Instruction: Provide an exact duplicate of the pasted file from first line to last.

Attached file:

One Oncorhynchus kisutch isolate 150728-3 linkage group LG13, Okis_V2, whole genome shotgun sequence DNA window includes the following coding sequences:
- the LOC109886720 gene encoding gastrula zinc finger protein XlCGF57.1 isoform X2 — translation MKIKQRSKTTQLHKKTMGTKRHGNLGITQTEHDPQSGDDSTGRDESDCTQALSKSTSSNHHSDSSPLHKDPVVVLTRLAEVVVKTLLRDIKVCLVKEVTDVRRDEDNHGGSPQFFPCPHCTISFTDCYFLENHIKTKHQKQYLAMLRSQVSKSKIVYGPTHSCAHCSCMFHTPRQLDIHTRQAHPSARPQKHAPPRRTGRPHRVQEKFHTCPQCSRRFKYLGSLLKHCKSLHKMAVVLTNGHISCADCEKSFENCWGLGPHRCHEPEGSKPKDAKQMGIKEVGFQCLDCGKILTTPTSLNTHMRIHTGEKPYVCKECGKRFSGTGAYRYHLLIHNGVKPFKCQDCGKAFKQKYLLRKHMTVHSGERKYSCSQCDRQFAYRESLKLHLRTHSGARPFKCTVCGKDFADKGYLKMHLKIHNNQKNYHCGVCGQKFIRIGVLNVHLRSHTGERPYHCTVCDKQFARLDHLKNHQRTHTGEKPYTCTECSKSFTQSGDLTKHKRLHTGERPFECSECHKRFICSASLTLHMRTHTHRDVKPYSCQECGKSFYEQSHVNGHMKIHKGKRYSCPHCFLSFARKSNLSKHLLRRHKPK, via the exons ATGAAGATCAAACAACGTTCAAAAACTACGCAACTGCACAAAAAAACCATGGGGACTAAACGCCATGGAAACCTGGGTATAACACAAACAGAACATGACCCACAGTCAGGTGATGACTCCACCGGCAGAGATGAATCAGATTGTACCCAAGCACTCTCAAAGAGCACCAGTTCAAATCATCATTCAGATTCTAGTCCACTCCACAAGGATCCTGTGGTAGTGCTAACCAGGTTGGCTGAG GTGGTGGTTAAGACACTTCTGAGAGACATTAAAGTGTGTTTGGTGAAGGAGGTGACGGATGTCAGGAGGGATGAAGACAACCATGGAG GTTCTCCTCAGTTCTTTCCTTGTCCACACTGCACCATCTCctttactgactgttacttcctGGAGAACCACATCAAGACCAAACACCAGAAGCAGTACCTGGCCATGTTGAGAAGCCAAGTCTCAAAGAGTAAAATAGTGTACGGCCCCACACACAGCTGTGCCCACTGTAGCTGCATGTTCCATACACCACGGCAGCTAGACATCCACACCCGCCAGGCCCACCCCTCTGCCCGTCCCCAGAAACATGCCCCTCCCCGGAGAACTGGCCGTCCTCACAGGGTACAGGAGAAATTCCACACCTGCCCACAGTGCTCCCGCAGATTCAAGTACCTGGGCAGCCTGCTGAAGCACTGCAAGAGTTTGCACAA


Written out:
One Oncorhynchus kisutch isolate 150728-3 linkage group LG13, Okis_V2, whole genome shotgun sequence DNA window includes the following coding sequences:
- the LOC109886720 gene encoding gastrula zinc finger protein XlCGF57.1 isoform X2 — translation MKIKQRSKTTQLHKKTMGTKRHGNLGITQTEHDPQSGDDSTGRDESDCTQALSKSTSSNHHSDSSPLHKDPVVVLTRLAEVVVKTLLRDIKVCLVKEVTDVRRDEDNHGGSPQFFPCPHCTISFTDCYFLENHIKTKHQKQYLAMLRSQVSKSKIVYGPTHSCAHCSCMFHTPRQLDIHTRQAHPSARPQKHAPPRRTGRPHRVQEKFHTCPQCSRRFKYLGSLLKHCKSLHKMAVVLTNGHISCADCEKSFENCWGLGPHRCHEPEGSKPKDAKQMGIKEVGFQCLDCGKILTTPTSLNTHMRIHTGEKPYVCKECGKRFSGTGAYRYHLLIHNGVKPFKCQDCGKAFKQKYLLRKHMTVHSGERKYSCSQCDRQFAYRESLKLHLRTHSGARPFKCTVCGKDFADKGYLKMHLKIHNNQKNYHCGVCGQKFIRIGVLNVHLRSHTGERPYHCTVCDKQFARLDHLKNHQRTHTGEKPYTCTECSKSFTQSGDLTKHKRLHTGERPFECSECHKRFICSASLTLHMRTHTHRDVKPYSCQECGKSFYEQSHVNGHMKIHKGKRYSCPHCFLSFARKSNLSKHLLRRHKPK, via the exons ATGAAGATCAAACAACGTTCAAAAACTACGCAACTGCACAAAAAAACCATGGGGACTAAACGCCATGGAAACCTGGGTATAACACAAACAGAACATGACCCACAGTCAGGTGATGACTCCACCGGCAGAGATGAATCAGATTGTACCCAAGCACTCTCAAAGAGCACCAGTTCAAATCATCATTCAGATTCTAGTCCACTCCACAAGGATCCTGTGGTAGTGCTAACCAGGTTGGCTGAG GTGGTGGTTAAGACACTTCTGAGAGACATTAAAGTGTGTTTGGTGAAGGAGGTGACGGATGTCAGGAGGGATGAAGACAACCATGGAG GTTCTCCTCAGTTCTTTCCTTGTCCACACTGCACCATCTCctttactgactgttacttcctGGAGAACCACATCAAGACCAAACACCAGAAGCAGTACCTGGCCATGTTGAGAAGCCAAGTCTCAAAGAGTAAAATAGTGTACGGCCCCACACACAGCTGTGCCCACTGTAGCTGCATGTTCCATACACCACGGCAGCTAGACATCCACACCCGCCAGGCCCACCCCTCTGCCCGTCCCCAGAAACATGCCCCTCCCCGGAGAACTGGCCGTCCTCACAGGGTACAGGAGAAATTCCACACCTGCCCACAGTGCTCCCGCAGATTCAAGTACCTGGGCAGCCTGCTGAAGCACTGCAAGAGTTTGCACAA